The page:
Natco engineering concepts required in designing a

Natco Pharma Ltd. vs Bayer Corporation. A controversial case for many reasons but one that piqued my interest in the
importance of bioprocessing. It was on the 19th of March 2012 that I was going through an article from a scientific magazine.
The Indian Government had granted its first compulsory license against Bayer’s patent on Nexavar, an anticancer drug, to
Natco Pharma Ltd., an Indian generic drug company. Although, the focal point of this case was the issue of compulsory
licensing, it led me to thinking about how the same product can be manufactured in multiple ways, thus altering
consequences like cost of manufacturing, pricing and accessibility. As an amateur Biotechnologist, I explored these aspects
further and realized the impact of how innovative technologies can help us achieve these objectives, and this is where my
fascination with the field of Bioprocess Engineering started.
Biology has always been my subject of interest. Back in college, I vividly remember attending a seminar on the recent
advances in biotechnology and bioprocessing. The professor mentioned about concepts and technologies that simply blew
my mind. To be honest, not that I really understood the ideas he put forth, because it all seemed so impossible to me. It only
made me more curious to explore the processes that we generally consider mundane, at a cellular level. This propelled me
to pursue a bachelor’s degree in biotechnology.
As a Biotechnology undergraduate at Savitribai Phule Pune University (formerly University of Pune), I believe the course
work has provided me with a solid foundation in science as well as engineering related subjects and various mathematical
concepts. Courses like Applied Chemistry and Biochemistry have helped me gain good knowledge about biomolecules,
their importance in metabolic and biological processes, functions and their interactions with other molecules. The practical
sessions from Microbiology have equipped me in handling microbial cultures. Fermentation Technology, Reaction and
Biochemical Engineering have provided a profound knowledge about upstream processing and courses on Bioseparations
have given an insight about downstream processing. I was introduced to chemical engineering concepts required in
designing a bioprocess in courses like Fluid Flow & Unit Operations, Heat & Mass Transfer, Stoichiometry and
Thermodynamics. Bioprocess Equipment Design and Plant engineering & Project Costing familiarized me to the model of
design criteria for manufacturing quality product. I am also convinced that I have successfully implemented my theoretical
knowledge in a laboratory environment, as exemplified by the fact that I have received excellent grades in the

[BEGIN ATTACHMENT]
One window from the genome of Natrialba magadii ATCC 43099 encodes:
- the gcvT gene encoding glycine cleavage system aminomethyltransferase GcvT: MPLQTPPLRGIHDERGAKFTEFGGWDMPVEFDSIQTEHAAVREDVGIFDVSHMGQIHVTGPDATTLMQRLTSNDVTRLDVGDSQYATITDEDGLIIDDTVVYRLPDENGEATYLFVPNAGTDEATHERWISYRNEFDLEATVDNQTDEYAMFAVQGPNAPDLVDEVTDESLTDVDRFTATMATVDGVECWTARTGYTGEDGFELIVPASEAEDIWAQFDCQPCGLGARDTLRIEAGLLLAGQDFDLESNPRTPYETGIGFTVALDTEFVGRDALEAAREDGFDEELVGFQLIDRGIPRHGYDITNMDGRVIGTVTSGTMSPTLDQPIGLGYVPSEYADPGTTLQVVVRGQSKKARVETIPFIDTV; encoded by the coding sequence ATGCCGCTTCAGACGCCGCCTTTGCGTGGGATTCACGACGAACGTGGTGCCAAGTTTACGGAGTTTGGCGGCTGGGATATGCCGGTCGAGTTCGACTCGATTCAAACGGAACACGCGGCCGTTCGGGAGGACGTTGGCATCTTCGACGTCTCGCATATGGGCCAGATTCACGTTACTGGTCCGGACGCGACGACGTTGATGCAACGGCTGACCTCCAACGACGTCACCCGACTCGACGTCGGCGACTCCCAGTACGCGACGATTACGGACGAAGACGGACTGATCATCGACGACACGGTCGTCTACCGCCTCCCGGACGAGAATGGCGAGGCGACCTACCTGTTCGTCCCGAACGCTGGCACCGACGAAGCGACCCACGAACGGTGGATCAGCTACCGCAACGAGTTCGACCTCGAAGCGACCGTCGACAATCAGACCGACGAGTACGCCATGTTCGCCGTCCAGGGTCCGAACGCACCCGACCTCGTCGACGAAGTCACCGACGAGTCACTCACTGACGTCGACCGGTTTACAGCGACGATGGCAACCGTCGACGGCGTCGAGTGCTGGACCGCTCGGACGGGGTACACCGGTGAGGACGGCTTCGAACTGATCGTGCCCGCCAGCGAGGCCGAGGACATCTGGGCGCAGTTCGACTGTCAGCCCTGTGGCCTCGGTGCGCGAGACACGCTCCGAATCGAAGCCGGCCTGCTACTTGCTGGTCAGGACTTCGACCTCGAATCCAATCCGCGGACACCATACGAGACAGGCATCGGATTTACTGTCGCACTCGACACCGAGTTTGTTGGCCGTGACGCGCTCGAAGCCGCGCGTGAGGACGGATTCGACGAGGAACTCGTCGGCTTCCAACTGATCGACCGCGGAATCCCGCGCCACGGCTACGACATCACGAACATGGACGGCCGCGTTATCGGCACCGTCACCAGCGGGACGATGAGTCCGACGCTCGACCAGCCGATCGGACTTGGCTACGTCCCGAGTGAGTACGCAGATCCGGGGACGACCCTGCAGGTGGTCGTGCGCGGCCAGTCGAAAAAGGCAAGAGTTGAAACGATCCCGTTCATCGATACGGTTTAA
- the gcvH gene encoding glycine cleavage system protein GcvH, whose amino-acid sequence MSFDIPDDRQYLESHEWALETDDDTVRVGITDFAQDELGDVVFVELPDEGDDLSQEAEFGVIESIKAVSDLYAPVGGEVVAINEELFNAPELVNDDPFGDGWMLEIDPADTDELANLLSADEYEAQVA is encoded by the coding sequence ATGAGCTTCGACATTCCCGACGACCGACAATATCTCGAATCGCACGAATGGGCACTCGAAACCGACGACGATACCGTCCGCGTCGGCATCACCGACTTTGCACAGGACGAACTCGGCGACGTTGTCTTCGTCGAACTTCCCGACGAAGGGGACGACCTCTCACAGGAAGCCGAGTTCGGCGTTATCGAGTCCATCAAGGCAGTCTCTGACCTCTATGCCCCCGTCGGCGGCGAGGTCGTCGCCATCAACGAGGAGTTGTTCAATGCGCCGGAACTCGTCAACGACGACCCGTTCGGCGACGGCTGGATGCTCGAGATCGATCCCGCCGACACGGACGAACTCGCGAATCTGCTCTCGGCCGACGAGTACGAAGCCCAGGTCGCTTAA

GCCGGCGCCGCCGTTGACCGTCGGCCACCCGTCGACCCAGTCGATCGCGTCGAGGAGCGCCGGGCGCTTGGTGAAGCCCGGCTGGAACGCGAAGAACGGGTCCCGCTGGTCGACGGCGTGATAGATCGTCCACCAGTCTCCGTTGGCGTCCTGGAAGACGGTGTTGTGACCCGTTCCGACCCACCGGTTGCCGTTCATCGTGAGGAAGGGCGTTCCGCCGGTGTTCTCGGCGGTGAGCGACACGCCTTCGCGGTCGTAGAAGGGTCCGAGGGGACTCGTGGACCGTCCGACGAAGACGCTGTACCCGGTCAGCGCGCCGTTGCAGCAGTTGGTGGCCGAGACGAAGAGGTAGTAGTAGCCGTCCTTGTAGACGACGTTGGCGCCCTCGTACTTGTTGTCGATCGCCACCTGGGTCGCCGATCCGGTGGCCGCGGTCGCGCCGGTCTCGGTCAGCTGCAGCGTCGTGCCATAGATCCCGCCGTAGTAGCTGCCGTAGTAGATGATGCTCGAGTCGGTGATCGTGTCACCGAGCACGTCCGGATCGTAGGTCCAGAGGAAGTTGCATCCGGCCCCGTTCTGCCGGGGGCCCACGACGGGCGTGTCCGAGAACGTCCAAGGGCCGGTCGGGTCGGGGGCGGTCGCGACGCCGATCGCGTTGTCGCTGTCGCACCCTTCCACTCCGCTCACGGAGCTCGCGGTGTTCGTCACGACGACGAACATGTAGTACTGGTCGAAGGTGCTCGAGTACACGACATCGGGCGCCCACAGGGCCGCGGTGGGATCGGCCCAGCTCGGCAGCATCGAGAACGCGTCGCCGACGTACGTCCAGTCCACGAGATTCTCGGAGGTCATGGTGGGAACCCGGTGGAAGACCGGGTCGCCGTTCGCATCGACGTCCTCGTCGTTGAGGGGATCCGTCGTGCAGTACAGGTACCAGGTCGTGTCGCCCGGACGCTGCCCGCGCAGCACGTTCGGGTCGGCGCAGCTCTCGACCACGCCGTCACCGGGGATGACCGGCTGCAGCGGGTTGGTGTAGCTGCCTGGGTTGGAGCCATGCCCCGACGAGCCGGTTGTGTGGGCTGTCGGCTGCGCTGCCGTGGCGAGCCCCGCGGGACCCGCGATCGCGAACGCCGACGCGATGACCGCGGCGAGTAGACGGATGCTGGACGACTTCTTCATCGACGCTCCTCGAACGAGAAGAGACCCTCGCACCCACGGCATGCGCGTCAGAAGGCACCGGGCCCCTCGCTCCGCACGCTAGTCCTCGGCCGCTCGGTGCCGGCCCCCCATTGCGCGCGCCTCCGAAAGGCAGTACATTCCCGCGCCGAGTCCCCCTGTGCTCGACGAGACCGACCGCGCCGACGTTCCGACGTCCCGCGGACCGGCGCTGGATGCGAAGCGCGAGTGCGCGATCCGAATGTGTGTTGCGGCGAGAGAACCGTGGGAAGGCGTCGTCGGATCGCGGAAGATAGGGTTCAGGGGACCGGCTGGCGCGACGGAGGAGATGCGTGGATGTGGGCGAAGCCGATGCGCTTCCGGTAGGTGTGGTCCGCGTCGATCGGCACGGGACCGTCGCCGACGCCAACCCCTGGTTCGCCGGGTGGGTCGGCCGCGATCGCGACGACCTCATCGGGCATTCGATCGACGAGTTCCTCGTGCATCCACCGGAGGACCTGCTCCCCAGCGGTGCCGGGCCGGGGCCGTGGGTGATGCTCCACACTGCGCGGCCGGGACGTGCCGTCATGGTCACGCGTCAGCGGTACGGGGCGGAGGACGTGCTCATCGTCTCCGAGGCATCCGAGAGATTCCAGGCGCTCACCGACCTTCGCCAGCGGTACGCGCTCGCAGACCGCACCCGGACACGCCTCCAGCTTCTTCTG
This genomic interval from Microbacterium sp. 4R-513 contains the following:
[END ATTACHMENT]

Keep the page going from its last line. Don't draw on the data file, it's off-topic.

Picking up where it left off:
Instrumentation & Process Control and Bioprocess Modelling & Simulation lab. In my opinion, my undergraduate course
has prepared me in all aspects to pursue a master’s degree in Biological & Agricultural Engineering with a major focus in
Bioprocessing and Bioproducts Engineering.
Further, I worked on my undergraduate thesis entitled, ‘Bioprospecting for Hydrophobins’ under the direction of Asst. Prof.
Shraddha Kulkarni. Hydrophobins are small cysteine rich surface active proteins produced by filamentous fungi, having a
plethora of applications in the food and health care industry, due to their ability to self-assemble into amphipathic
membranes at an interface. The objective of my research was to isolate and identify hydrophobin producing fungal strains
from waste samples of malt processing industry Barmalt Malting India Pvt. Ltd. Further I worked on the development and
optimization of a bioprocess for the production of hydrophobins from isolated GRAS clearing fungal strains. I was fortunate
enough to get a chance to present my results at two international conferences. The experience of conducting a research
thrilled me so much that I would often wait back after classes, especially to see my results. Also, I engaged myself in reading
journals and monthly magazines to explore exciting opportunities in research and upcoming technologies in the development
and manufacture of bioproducts. This eventually burgeoned my interested in the subject.
My propensity for applied learning resulted in my fifteen days training at APT Research Foundation (formerly National
Toxicology Centre) under the guidance of Dr. Kishori Apte, during our semester break. Here I was intensively explained
and demonstrated various in-vivo and in-vitro toxicity tests performed in the laboratory, as per the OECD guidelines. This
gave me an insight about the drug development process: design of preclinical studies, which also helped me in understanding